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The venerable novelist visits her old city.
[Text and pictures by Mayank Austen Soofi. The pictures cannot be reproduced anywhere without his permission.]
The other evening a tiny slice of Delhi’s reading people gathered in the garden auditorium of Triveni Kala Sangam at Tansen Marg. Anita Desai was in town to discuss her work with fellow novelist Rana Dasgupta. The event, organized by Random House India, unrolled in the usual pleasant manner. Mr. Dasgupta’s queries were intelligent; Ms. Desai’s responses were thoughtful; and there was applause at the end.
No doubt it was a special occasion. A rare public sighting of Ms. Desai. With her gentle voice, tender features, and silver-white hair, she seemed to belong to a time and place very different from ours.
Born 70 years ago in Mussoorie, Anita Mazumdar Desai grew up speaking neither English nor Hindi as her first language. It was German. Her mother was from Germany and her father was a Bengali businessman. Later, Ms. Desai went on to establish a deep bond with Delhi. It was here that she spent her college years getting a degree in English Literature from Miranda House. It was here that she chose to set up a house in the initial years of her marriage. It was here that her novelist daughter, Kiran, was born. She now spends her time in US.
During her conversations at Triveni, Ms. Desai remarked that though she “feels about India as an Indian,” she thinks about it “as an outsider.”
That’s why it wouldn’t have surprised anyone if Ms. Desai had written elegant novels on upper class rituals. She only had to take the cue from her Jewish neighbour in old Delhi-Ruth Prawer Jhabvala, an author of exotic Anglo-Indian romances like Heat and Dust. But, Ms. Desai did it differently. Among her fine works, the one which The Delhi Walla strongly recommends is In Custody, a novel about an Urdu poet in his declining years.
It is one of those books that have delved deep into the soul of Delhi and brought alive the manners of its people quite evocatively. Sample this excerpt:
Nur eating was not at all a dignified or impressive sight: he plunged his hands into the food, lowered his face into it, lifted handfuls to his mouth from where it dropped or leaked on to his lap…but suddenly lifting his head, with grains of rice and drops of gravy sticking to various portions of it, Nur called across to him, “How do you like our Jama Masjid cooking, my friend?”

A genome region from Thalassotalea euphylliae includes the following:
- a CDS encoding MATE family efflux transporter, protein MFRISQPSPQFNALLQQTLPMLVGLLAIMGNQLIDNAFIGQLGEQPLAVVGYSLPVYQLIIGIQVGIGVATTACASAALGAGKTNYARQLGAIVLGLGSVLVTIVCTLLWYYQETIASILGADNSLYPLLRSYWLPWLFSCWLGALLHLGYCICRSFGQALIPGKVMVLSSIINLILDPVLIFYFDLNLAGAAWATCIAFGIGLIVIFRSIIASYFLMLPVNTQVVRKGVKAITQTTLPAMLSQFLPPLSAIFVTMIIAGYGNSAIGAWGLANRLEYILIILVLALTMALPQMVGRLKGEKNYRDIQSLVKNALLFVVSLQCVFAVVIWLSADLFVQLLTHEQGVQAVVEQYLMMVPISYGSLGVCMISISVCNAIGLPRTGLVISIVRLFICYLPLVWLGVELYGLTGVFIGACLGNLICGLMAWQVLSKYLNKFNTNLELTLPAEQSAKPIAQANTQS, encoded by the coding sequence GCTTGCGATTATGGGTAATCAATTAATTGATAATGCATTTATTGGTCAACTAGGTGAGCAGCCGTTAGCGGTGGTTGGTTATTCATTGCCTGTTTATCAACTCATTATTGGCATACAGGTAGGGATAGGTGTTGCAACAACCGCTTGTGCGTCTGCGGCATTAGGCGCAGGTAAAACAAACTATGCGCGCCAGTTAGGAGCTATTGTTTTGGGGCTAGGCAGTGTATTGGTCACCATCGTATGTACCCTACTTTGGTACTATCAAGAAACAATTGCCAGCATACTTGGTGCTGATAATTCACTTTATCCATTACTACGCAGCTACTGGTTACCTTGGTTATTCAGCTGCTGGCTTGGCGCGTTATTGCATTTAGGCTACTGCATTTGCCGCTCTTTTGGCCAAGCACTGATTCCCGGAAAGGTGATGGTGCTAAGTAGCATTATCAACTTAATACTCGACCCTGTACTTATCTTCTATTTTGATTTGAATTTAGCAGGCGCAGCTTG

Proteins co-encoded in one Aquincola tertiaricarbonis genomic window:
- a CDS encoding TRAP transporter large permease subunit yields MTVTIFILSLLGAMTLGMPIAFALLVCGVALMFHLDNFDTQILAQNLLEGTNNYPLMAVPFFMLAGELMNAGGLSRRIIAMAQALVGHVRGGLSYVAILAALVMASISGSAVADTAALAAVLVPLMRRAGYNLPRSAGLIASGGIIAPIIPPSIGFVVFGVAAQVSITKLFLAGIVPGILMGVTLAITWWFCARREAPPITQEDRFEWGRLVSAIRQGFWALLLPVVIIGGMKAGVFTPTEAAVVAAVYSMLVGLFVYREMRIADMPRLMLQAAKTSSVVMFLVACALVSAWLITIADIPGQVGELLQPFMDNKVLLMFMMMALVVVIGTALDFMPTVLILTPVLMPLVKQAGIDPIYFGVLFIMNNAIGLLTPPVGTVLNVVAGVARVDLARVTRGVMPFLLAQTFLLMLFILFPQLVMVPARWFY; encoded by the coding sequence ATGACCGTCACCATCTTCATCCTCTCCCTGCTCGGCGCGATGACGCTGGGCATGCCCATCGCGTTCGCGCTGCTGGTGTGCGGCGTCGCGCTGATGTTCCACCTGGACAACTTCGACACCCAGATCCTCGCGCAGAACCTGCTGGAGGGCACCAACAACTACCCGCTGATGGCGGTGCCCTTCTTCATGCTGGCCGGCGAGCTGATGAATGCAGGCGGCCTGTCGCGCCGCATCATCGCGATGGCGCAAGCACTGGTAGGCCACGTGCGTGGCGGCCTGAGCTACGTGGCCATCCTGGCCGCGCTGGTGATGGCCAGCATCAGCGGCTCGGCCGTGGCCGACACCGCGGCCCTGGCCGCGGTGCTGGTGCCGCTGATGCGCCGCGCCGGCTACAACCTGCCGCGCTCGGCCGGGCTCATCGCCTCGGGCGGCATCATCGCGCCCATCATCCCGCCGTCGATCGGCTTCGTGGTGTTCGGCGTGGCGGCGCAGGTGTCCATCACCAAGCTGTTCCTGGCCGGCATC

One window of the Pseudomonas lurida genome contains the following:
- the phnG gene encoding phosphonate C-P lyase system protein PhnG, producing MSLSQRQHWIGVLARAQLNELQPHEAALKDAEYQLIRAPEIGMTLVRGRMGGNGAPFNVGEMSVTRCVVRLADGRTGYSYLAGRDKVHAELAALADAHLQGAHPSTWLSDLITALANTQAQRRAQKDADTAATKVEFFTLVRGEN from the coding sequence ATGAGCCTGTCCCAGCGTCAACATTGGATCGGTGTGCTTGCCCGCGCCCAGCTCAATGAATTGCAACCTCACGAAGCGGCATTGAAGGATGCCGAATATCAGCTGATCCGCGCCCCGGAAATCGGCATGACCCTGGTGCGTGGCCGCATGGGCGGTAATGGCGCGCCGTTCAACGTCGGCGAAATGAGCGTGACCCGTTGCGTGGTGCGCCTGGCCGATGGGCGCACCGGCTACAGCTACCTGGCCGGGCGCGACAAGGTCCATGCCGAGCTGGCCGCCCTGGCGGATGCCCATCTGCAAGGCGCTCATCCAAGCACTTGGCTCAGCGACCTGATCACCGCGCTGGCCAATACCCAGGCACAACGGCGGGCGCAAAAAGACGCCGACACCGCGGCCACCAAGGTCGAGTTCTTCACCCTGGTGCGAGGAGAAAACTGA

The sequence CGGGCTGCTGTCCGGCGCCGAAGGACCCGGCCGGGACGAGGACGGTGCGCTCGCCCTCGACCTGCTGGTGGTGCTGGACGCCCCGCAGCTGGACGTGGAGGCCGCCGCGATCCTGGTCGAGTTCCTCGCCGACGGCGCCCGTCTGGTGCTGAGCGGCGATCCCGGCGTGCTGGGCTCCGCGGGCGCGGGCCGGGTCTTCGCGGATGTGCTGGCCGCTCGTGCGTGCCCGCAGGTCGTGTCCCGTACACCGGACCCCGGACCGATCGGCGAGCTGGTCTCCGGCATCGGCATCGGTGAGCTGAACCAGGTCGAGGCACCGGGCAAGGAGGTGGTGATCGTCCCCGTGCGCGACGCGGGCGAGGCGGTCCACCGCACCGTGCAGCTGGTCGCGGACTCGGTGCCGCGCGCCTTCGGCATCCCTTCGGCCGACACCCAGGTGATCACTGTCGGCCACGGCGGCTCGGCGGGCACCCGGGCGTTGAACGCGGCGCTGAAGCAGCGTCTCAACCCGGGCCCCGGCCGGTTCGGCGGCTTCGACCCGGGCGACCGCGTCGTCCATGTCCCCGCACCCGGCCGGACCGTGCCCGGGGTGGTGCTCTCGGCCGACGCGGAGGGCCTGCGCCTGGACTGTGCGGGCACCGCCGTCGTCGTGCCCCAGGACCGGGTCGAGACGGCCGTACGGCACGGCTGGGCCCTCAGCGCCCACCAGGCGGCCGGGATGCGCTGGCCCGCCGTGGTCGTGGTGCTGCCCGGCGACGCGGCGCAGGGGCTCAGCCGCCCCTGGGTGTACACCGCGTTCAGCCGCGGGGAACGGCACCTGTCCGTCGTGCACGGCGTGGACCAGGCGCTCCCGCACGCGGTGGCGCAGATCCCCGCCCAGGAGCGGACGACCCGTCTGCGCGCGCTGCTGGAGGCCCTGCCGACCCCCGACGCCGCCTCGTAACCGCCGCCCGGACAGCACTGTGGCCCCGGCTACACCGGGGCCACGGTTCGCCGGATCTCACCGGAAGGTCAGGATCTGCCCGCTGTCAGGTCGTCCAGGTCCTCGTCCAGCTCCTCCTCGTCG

How did the lady do her research? Did she dine with people having such eating habits? Perhaps she must have had numerous walks in the old quarters when she was a Delhi walli. The details could have come out of those excursions. Try this:
If it had not been for the colour and the noise, Chandni Chowk might have been a bazaar encountered in a nightmare…The heat and the crowds pressed down from above and all sides…in the sari lane, lurid Japanese nylon saris were covered with octopi and spiders of flower patterns and nets of gold and silver embroidery flashed from doorways like gaudy but shimmering prostitutes propositioning the passers-by…
Honest impressions of a writer who could not find any romance even in the fabled Chandni Chowk. Delhi is that kind of unsettling place. Quiet people like Ms. Desai would always be troubled by its bustle.
At another place in the novel, Ms. Desai writes about “poison-green and red sherbets in bottles topped with lemons and carrot juice in damp, oozing earthen jars.” Here lies some comfort. The first impression (“poison-green”) made by the author is scary but she stays long to come across other details too. Details which were more endearing: lemons, carrot juice, and damp, oozing earthen jars.
Delhi too is like this. To an outsider, the city can be repulsive during the first encounter but it grows enchanting if you allow some time to mature. The capital then gradually unravels to show glimpses of beauty to those who are seeking for it. Ms. Desai has experienced that. Shaayad.
I Have Lived Through Many Books
Facing an Autograph Seeker
Two Novelists on Stage
May I Leave?